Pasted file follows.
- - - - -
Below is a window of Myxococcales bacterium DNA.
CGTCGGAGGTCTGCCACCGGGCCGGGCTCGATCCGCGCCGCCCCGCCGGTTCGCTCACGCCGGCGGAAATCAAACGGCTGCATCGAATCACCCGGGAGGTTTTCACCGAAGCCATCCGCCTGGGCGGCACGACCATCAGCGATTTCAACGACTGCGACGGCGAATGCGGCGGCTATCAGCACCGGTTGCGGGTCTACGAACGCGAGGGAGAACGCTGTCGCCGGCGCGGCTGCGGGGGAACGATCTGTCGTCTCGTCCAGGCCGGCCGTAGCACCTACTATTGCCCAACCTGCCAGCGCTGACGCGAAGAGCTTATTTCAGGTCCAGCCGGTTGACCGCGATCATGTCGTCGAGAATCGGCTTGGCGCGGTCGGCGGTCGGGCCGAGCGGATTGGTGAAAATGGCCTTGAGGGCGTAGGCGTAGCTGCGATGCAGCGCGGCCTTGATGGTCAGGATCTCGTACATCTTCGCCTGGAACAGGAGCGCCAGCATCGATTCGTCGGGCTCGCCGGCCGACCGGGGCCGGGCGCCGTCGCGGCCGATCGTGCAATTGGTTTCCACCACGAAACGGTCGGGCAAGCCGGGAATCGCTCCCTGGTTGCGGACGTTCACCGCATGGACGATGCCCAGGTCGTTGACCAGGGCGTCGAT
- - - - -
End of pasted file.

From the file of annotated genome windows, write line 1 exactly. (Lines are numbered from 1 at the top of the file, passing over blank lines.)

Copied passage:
Below is a window of Myxococcales bacterium DNA.